The New York Giants’ starting right tackle role is now wide open, but the team needs to remain patient with rookie Matt Peart.
Nate Solder opting out of the 2020 season amid concerns for his family’s health is an absolutely respectable move. But it’s undeniable that the New York Giants now possess an issue when it comes to the exterior of the offensive line.
With rookie Andrew Thomas potentially manning the quarterback’s blindside in the absence of Solder, the Giants will need to make a crucial decision in regards to who starts at right tackle.
Some believe the latter-most individual, the rookie third-round pick from UConn, could have a chance to win the job. But contrary to that belief, the Giants would be better off not making that move.
Sure, Peart is talented and definitely impressed at the collegiate level, having earned a spot on the All-AAC first team in his final season with the Huskies. Sure, he may have been a steal for the Giants in this past April’s draft.
But Peart is one of those players the coaches must show patience with until a certain amount of confidence is possessed. He’s not like Thomas, who was arguably the most NFL-ready offensive tackle in a draft class enriched with them. Peart is a developmental project, meaning he will be plugged into the starting lineup sometime in the future.
The present, rather, should be a period for him to learn the ins and outs of playing on a pro-level offensive line while earning special teams reps in order to build his on-field confidence. Throwing Peart into the fire right away may overwhelm him and hinder his overall development, something the Giants will be truly relying on over the next few years.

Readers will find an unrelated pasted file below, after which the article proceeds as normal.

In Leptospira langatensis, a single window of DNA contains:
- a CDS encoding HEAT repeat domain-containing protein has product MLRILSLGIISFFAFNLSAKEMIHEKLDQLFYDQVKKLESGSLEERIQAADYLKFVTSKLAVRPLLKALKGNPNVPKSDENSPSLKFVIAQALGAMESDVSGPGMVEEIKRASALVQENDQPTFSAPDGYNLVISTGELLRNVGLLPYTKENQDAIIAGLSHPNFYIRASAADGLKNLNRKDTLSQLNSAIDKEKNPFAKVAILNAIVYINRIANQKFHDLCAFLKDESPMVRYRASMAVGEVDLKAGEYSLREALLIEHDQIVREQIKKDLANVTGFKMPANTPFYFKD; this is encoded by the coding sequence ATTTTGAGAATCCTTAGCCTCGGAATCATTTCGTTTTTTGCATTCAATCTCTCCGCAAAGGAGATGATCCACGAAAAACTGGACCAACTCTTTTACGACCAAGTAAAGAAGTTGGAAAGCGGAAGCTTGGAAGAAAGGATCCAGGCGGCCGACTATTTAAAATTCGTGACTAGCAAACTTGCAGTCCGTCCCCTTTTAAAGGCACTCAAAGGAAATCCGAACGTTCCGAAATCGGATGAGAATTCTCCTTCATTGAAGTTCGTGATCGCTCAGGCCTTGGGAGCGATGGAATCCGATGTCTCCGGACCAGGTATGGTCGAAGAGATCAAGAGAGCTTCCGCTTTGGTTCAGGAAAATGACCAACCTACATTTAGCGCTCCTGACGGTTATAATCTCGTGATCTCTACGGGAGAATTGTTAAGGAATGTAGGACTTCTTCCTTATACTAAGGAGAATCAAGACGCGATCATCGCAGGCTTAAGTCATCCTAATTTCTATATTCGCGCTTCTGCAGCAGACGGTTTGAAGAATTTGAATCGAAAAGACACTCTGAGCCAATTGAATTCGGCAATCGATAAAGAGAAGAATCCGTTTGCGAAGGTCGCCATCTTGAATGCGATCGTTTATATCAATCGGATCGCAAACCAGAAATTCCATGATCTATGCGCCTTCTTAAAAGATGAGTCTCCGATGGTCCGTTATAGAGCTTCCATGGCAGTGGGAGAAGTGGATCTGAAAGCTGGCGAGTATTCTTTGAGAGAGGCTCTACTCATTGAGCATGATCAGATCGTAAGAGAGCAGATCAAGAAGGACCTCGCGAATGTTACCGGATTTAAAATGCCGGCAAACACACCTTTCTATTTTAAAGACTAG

You also need to take into consideration the overall status of the offensive unit. If Peart starts right away, that would mean the Giants are starting a first-year player at either of the two tackle spots after a lost offseason that didn’t include the normal minicamp, rookie camp, or OTAs.
The success, chemistry, and consistency of the offensive line will all be imperative to Daniel Jones‘ development alongside his many young skill players. A group of “hog mollies” led by a pair of rookies could end up becoming a recipe for disaster, as the inexperience may trump all.
We also don’t know what we’ll truly see out of Peart. Maybe he doesn’t impress us like we think he will. Maybe he turns out to be the savior this offensive line needs. That’s the issue with all NFL rookies, especially the ones who were drafted and/or signed amid a weird and unusual offseason: we simply don’t know how they’ll fare.
I understand if some fans want the team to start fresh, implement each of the rookie tackles into the starting lineup, and move forward from there. I understand Peart building on-field chemistry with his offensive line counterparts as soon as possible could, in a way, be beneficial. But immediately throwing him into the starting lineup would come with a significant amount of risk, and who knows if there would even be much reward?